According to a recently published international review paper, surprisingly many young doctors struggle with depression in silence. Researchers found that doctors in their early careers along with medical interns were either diagnosed with depression or showed clear symptoms of the disorder but failed to seek help.
Unfortunately, many of them refuse to seek professional help out of concerns that a history of mental health may affect their training, prevent them from obtaining a license, or give them a bad name among their colleagues.
Study authors believe that the entire medical training system may be at fault. Medical interns have the highest rates of depression in the entire population. Study authors believe that the residency with its long hours, paperwork, medical errors, and intense training may come as a shock to many young doctors after graduating medical school.
Study authors underscored that depression rates among interns and young doctors slightly increased in the last five decades. They believe that the statistically important raise may be linked to how practice of medicine is made today. Interns and young doctors alike need to do more paperwork with fewer chances of thinking on their own or learning.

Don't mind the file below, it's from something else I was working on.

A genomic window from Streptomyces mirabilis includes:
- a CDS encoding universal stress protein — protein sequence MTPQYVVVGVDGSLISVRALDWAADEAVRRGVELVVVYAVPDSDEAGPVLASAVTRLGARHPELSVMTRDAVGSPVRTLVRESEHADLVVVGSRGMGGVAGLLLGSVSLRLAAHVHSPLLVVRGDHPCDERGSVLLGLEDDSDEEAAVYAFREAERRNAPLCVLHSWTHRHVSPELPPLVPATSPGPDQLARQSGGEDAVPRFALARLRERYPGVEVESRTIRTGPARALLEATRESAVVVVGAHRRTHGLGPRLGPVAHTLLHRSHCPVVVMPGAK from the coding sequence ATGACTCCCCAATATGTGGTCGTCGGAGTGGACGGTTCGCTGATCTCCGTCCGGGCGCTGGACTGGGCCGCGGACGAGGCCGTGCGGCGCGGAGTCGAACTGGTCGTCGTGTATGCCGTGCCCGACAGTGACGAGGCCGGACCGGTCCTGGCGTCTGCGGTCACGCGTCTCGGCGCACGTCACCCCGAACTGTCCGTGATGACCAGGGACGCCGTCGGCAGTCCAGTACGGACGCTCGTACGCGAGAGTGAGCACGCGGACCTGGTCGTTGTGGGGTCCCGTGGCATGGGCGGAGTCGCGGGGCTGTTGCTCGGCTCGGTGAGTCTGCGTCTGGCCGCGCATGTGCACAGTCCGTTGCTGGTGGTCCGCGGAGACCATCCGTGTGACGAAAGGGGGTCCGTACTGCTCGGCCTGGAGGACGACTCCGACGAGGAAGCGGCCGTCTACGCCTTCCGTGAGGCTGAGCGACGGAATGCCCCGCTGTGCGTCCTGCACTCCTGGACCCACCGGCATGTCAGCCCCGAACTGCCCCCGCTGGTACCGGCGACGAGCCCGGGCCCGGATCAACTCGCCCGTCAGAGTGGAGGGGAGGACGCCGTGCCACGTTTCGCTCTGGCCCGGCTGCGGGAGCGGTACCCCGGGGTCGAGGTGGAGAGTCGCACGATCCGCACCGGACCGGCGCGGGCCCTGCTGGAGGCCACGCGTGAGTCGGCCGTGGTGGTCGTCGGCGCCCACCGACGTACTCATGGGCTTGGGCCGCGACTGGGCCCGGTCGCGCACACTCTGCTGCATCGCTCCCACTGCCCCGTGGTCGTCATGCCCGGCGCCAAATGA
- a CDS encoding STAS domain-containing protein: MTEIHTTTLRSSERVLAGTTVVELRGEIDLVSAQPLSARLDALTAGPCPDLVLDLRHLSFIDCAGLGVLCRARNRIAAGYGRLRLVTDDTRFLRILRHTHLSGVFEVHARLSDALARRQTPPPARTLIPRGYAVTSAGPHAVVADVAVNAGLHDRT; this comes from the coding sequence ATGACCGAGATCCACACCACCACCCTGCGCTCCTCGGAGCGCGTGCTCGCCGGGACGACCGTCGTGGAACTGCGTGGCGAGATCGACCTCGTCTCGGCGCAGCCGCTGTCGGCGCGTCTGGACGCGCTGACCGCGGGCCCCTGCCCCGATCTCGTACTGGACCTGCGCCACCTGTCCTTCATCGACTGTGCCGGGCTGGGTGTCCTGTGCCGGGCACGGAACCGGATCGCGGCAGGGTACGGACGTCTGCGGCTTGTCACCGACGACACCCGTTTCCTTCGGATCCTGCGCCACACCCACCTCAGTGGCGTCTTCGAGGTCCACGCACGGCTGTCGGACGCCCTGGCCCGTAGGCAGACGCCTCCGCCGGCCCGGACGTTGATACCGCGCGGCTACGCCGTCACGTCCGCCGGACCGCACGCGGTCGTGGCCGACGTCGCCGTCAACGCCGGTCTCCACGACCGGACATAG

Young doctors also sense pressure from online ratings of their performance and obnoxious patients that require medications for imagined conditions.
According to the review, which was based on a half-century of studies on depression affecting medical staffers, almost one-third of young doctors either struggle with depression or had symptoms in the early stages of their careers.
Study authors reported that up to 43 percent of young doctors were affected by some forms of depression. They also found that nearly 30 percent of medical interns had either the disease or displayed clear symptoms. By contrast, 6.7 percent of adult Americans reported a significant depressive episode in 2013, an official report shows.
Yet, medical doctors’ mental health is crucial to patients because depression in medical staffers had often been linked with poor health care and medical errors by past studies.
The review paper was published in the American Medical Assn.’s journal JAMA on Dec. 8.
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